The New York Islanders would win four straight Stanley Cups between 1980 and 1983.
They started that dynasty by beating the Philadelphia Flyers in six games. The Islanders took a 3-2 lead back home to the Nassau Coliseum and were hoping for a clinching party.
They dominated the game for long stretches and led 4-2 after two periods, but the Flyers pushed the game into overtime with two third period goals. However, the Islanders won the game in the extra session when veteran winger John Tonelli sent a perfect pass to a streaking Bob Nystrom.
Nystrom deflected the pass into the upper reaches of the net, and the Islanders captured a 5-4 victory and their first Stanley Cup.
The Chicago Blackhawks had not won the Stanley Cup since 1961 when they took on the Philadelphia Flyers in the 2010 championship series.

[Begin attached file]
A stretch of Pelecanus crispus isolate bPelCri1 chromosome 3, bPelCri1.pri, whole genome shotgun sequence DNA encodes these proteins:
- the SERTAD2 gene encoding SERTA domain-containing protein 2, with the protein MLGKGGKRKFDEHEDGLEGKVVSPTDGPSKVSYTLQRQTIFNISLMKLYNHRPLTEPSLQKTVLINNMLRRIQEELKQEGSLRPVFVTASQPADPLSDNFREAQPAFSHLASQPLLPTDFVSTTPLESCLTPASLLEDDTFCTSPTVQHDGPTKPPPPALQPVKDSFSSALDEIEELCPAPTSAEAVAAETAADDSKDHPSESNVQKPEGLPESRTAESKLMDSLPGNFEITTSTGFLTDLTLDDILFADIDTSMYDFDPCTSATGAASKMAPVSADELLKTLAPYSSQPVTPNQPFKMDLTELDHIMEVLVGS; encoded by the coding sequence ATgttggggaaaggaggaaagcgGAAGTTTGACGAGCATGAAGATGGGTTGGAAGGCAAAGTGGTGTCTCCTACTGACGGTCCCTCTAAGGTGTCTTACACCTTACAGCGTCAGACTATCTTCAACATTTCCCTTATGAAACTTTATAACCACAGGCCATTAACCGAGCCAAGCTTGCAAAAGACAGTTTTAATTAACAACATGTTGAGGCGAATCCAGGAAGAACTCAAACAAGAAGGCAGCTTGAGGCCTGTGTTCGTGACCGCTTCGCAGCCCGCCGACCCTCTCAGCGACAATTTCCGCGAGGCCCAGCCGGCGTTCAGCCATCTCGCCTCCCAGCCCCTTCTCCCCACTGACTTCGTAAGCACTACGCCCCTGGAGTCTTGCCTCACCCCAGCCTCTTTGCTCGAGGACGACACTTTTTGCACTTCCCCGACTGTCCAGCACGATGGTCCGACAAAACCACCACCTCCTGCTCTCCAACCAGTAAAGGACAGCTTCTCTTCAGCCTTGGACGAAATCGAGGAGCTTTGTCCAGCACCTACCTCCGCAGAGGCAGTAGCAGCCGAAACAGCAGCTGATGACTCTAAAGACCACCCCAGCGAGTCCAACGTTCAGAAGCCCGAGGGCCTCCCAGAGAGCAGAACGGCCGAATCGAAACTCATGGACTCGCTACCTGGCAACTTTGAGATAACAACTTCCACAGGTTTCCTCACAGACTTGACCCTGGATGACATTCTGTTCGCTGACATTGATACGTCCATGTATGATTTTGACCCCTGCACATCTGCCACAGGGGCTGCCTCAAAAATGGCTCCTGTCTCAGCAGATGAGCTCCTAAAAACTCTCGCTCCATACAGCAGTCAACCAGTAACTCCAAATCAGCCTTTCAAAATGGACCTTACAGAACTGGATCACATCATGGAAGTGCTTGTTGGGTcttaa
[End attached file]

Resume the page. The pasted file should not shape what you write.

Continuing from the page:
The Blackhawks, led by young stars Jonathan Toews and Patrick Kane, had a 3-2 lead as the series returned to Philadelphia. The Flyers were determined to send the series back to Chicago for a seventh game, but the Blackhawks wouldn't let that happen.
With the score tied in overtime at 3-3, Kane got the puck on the left side. He skated in two strides and shot the puck from a sharp angle. It got under the pad of Philadelphia goalie Michael Leighton, but nobody seemed to know it because the puck got wedged under the skirt of the goal and nobody could see the black disk.
However, Kane knew that he had scored, and he began a celebration that was joined by his teammates and the city of Chicago.
The Pittsburgh Penguins faced a major obstacle in the seventh game of the 2009 Stanley Cup Final. They had to play a powerful Detroit Red Wings team that had won the championship the previous year by beating the Penguins in six games.
Beating the Red Wings at the Joe? That seemed too much to ask. However, role player Max Talbot scored two second period goals to give the Penguins a 2-0 lead.
The Red Wings would mount a charge in the third period, as Jonathan Ericsson scored with 6:07 remaining. The Red Wings mounted thrust after thrust on Pittsburgh goalie Marc-Andre Fleury, but he stopped them all, including a spectacular blast by Nicklas Lidstrom with seconds remaining.